March 3 is World Hearing Day
The World Health Organization has designated March 3 as "World Hearing Day" to raise awareness about the importance of hearing health care.
Think about the last time you saw your primary care doctor for an annual check up. He or she checked your blood pressure, your weight, your blood sugar, your cholesterol levels, and probably several other health measure. You may have been reminded to get your colonoscopy or your mammogram. Did the physician ask you about your ears or your hearing?
The U.S. Centers for Disease Control and Prevention (CDC) is recommending that they should start asking you about how well you hear. Read the following statement from the CDC released in February 2017:
Hearing loss is the third most common chronic health condition in the US. Almost twice as many people report hearing loss as report diabetes or cancer. Noise exposure away from your job can damage your hearing just as much as working in a noisy place. Being around too much loud noise—like using a leaf blower or going to loud concerts—can cause permanent hearing loss. And once it’s gone, you can’t get it back! You can have hearing loss before you even notice you’re having problems. Noise is measured in what are called decibels (dB). Over time, listening to loud sounds at high dB levels can cause hearing loss—or other hearing problems like a ringing sound in your ear that won’t go away. The louder a sound is, and the longer you are exposed to it, the more likely it will damage your hearing. The more often you are exposed to loud sounds over time, the more damage occurs. It’s important for healthcare providers to ask about hearing and to screen those who are at risk.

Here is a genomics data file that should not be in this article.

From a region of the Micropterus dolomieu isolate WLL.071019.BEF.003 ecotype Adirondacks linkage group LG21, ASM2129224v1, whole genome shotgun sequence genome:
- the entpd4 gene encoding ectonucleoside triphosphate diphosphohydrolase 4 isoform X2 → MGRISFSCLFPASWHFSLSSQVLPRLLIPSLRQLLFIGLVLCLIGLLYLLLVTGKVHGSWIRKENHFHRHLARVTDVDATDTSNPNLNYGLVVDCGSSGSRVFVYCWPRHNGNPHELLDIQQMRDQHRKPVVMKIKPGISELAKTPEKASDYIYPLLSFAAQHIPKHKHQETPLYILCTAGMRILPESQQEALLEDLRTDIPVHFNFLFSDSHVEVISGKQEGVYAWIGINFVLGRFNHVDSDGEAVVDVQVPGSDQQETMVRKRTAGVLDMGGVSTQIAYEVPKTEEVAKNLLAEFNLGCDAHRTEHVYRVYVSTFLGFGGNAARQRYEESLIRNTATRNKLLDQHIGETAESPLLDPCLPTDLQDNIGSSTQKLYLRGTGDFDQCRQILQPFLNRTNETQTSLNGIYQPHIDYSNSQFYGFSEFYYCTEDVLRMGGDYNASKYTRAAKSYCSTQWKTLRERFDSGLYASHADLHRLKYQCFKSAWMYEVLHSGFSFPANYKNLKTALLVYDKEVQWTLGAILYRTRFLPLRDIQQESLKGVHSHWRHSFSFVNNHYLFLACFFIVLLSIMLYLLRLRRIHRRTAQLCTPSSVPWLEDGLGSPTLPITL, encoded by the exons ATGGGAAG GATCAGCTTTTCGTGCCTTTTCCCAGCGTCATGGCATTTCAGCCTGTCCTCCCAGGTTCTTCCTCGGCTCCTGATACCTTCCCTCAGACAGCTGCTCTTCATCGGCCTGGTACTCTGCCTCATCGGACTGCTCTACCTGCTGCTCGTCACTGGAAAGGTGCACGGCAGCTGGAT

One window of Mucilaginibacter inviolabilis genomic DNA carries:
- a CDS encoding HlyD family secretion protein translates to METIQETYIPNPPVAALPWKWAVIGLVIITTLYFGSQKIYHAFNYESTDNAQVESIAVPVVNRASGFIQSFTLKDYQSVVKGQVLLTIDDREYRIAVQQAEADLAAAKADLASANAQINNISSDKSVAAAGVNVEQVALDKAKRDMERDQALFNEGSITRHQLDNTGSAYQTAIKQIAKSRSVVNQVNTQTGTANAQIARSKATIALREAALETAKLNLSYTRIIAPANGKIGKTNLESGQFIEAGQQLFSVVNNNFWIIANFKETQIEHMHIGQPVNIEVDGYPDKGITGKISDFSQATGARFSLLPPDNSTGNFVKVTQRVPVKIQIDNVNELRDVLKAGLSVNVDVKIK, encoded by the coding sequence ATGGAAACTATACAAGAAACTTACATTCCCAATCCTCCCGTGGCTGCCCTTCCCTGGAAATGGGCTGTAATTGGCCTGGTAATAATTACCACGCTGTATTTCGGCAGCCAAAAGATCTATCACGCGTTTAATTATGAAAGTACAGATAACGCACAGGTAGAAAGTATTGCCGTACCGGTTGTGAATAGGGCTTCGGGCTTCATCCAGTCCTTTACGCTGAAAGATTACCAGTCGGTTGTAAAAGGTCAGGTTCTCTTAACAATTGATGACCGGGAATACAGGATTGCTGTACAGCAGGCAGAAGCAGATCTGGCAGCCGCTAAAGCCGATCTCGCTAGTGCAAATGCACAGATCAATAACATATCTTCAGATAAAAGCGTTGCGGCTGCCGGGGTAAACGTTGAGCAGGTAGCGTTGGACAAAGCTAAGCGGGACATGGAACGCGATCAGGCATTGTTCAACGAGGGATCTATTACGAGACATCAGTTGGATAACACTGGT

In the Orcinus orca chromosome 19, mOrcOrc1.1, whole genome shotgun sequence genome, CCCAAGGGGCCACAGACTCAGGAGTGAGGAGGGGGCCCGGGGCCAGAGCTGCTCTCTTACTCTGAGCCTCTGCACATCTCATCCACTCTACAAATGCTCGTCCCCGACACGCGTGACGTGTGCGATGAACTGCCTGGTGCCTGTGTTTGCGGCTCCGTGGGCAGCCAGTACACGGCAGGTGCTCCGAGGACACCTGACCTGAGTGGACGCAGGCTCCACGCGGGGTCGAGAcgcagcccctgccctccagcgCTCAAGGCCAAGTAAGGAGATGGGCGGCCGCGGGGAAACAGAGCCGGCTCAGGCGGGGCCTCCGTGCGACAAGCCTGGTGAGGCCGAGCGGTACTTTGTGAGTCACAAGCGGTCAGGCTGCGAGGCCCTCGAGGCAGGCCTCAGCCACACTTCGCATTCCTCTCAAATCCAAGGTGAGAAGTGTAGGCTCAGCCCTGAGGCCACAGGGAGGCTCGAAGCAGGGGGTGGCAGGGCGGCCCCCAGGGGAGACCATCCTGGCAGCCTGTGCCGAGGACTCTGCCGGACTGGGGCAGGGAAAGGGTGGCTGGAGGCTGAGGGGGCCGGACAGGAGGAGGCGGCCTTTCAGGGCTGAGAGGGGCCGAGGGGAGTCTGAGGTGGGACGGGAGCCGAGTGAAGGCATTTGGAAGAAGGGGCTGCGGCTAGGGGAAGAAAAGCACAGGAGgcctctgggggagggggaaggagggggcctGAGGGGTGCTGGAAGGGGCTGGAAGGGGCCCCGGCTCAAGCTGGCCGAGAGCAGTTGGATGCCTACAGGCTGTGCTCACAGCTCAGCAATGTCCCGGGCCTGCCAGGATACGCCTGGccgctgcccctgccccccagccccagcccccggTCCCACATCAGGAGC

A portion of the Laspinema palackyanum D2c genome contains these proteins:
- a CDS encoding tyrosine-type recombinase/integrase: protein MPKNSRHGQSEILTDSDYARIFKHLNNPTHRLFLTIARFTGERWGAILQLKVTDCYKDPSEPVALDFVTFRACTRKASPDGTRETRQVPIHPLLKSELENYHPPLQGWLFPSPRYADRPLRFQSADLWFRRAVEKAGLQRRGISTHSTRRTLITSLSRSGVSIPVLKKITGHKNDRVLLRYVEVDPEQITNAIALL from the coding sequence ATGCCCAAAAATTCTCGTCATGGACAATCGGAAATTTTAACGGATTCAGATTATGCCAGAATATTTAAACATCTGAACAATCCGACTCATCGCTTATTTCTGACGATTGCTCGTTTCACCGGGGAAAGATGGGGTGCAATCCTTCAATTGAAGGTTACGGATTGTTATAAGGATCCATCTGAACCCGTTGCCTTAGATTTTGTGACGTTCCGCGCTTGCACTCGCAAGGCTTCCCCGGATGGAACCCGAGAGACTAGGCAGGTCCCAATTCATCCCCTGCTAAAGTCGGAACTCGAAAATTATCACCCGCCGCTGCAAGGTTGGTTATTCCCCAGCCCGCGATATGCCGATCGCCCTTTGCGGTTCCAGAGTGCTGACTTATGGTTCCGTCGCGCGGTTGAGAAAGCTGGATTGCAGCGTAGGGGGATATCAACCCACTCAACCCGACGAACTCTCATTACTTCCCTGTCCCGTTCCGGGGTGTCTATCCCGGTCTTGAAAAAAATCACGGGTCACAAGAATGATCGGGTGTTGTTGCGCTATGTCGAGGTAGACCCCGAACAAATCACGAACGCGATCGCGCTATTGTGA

Healthcare providers can:
- Ask patients about exposure to loud noise and trouble hearing, and examine hearing as part of routine care.
- Provide hearing tests when patients show or report hearing problems, or refer them to a hearing specialist.
- Explain how noise exposure can permanently damage hearing.
- Counsel patients on how to protect hearing.
For more information, see: https://www.cdc.gov/vitalsigns/pdf/2017-02-vitalsigns.pdf
Are you interested in having a baseline hearing test performed to see how your ears match up with your overall wellness? Call us today at 410-672-1233 (Odenton) or 410-672-1244 (Severna Park).